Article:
Smile, the new horror movie from Paramount Pictures and director Parker Finn, follows the disturbing experiences of therapist Rose Cotter after watching a patient’s suicide. The lines between reality and imagination blur as she starts to get visions of her patient with a horrific smile. More strange occurrences begin happening, driving her to a constant state of anxiety, until she connects the dots between the seemingly haunted smiling people and faces her past traumas. Smile seems to be popular and well-liked amongst teenagers looking for a scare, like my friends and I, but critics complain that it has no lasting mark.
While I agree that there is nothing special about Smile— there are other horror movies with similar plots— the connotation of the word “smile” in the context of the movie is what makes it scary. Smiles are associated with happiness and pleasure, not horror and trauma. As humans, we know the joyful emotions associated with smiling and seeing smiles portrayed negatively scares us. The movie was paced well and had just enough jump scares to keep you on edge but not constantly jumping out of your seat. The jumpscares consisted of people, you guessed it, smiling with loud music— nothing original but still scary, nonetheless. I liked how the movie had a deeper plot and meaning of Rose forgiving her past and healing from her trauma. I won’t give any spoilers, but the chain of smile victims all have a similar connection and to trauma the apparent entity attaches itself to.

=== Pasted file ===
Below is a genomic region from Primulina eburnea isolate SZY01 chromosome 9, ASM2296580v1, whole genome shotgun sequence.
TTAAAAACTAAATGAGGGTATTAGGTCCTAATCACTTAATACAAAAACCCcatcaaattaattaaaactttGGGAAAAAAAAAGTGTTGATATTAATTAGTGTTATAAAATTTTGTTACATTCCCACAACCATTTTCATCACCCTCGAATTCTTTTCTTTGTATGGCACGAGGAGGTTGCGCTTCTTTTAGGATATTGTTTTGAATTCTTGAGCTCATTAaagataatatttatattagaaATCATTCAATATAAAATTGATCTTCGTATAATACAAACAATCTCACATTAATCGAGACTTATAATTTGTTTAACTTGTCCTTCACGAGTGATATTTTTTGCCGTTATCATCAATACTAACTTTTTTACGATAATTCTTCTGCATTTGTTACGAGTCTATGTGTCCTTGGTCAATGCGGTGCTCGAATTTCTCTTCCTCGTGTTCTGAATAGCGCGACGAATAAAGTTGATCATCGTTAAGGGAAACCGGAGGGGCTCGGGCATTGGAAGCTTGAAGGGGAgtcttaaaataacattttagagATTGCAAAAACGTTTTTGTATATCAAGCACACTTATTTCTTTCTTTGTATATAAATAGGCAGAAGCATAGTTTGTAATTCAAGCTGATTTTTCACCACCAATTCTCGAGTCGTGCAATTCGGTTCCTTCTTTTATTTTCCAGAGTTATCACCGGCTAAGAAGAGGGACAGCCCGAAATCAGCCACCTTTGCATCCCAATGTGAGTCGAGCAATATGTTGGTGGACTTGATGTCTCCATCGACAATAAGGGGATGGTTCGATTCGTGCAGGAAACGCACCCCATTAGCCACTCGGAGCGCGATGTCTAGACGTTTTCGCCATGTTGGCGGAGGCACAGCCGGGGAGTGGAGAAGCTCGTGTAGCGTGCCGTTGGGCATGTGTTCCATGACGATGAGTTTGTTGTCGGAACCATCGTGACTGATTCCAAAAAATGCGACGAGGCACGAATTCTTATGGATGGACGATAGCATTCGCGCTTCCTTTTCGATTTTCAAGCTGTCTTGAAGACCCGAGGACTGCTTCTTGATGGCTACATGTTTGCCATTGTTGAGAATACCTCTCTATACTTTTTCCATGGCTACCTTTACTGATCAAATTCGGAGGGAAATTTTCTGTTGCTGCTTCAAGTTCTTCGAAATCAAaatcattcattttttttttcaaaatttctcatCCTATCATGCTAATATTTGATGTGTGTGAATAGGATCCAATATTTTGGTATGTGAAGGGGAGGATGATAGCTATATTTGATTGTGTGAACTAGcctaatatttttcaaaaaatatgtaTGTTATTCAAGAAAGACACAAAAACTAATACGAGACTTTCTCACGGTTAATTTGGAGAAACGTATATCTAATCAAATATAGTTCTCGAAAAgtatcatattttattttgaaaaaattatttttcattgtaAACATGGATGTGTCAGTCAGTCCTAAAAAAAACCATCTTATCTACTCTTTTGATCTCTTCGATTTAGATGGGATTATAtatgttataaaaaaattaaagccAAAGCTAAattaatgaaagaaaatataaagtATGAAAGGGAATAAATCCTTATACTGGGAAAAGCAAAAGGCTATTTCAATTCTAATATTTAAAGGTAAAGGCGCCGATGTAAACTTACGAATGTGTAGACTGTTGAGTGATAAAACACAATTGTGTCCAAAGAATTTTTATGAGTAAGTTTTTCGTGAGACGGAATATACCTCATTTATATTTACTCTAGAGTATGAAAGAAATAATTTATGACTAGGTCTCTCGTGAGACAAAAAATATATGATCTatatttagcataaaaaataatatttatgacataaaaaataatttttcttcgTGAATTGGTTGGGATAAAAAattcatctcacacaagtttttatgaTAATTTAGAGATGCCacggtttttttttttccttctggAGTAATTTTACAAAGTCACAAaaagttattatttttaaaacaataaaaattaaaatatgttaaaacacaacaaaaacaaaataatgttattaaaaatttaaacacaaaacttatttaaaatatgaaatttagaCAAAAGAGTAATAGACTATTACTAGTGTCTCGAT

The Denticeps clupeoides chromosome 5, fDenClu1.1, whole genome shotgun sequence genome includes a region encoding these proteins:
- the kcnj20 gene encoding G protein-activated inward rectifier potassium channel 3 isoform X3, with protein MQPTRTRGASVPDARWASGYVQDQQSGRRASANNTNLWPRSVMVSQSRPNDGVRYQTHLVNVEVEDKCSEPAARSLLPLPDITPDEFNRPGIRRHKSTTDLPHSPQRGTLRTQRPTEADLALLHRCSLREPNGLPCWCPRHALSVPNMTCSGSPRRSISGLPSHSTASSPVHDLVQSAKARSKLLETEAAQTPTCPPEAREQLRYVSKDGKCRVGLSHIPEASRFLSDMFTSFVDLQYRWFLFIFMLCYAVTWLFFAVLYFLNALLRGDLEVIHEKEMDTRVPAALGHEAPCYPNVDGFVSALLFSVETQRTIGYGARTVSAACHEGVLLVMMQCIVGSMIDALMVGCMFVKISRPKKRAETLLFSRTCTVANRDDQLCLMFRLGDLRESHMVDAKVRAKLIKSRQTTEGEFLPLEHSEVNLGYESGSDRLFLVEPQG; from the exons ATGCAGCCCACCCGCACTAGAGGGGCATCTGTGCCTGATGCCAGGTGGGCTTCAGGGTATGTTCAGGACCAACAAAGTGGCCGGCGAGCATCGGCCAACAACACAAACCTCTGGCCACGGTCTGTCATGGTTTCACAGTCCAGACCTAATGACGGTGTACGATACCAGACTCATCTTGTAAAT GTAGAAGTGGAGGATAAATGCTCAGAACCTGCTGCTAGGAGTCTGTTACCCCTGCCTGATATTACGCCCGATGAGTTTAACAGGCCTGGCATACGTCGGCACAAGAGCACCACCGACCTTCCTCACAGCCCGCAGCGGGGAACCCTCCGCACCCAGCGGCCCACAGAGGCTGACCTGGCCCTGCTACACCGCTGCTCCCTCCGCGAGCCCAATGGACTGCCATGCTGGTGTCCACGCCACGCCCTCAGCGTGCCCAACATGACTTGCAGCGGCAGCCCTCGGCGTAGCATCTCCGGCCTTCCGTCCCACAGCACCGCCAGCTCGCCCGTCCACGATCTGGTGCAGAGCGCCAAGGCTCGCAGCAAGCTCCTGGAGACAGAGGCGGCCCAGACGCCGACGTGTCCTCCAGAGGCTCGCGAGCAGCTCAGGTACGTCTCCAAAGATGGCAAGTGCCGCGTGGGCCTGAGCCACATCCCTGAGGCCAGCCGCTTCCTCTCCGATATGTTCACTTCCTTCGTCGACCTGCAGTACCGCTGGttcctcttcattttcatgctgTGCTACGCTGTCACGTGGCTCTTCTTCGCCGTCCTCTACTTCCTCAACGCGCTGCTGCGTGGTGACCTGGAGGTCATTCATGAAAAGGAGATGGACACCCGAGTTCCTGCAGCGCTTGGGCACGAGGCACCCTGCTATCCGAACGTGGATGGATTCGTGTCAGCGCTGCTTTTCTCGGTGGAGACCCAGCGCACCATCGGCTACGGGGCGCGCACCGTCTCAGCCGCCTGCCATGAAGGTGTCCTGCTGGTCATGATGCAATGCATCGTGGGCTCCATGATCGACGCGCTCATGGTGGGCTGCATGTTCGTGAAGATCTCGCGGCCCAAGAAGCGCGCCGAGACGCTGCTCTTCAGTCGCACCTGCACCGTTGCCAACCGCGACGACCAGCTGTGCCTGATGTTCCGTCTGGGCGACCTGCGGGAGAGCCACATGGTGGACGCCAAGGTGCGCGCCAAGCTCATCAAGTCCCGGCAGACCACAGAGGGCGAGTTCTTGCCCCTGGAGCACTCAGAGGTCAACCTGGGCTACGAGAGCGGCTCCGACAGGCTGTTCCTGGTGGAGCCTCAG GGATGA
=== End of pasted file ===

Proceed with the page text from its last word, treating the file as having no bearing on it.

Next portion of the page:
The movie is worth a watch if you enjoy horror movies, but if you’re an avid horror fanatic, you probably won’t be impressed with Smile. However, be warned of the movie’s trigger warnings and that there is no happy ending. The ending honestly did have me wide-eyed and jaw-dropped because just when I thought the nightmare Rose was living in had finally ended, it didn’t. While it wasn’t the scariest movie I’ve seen, I was uneasy at the sight of smiles after watching.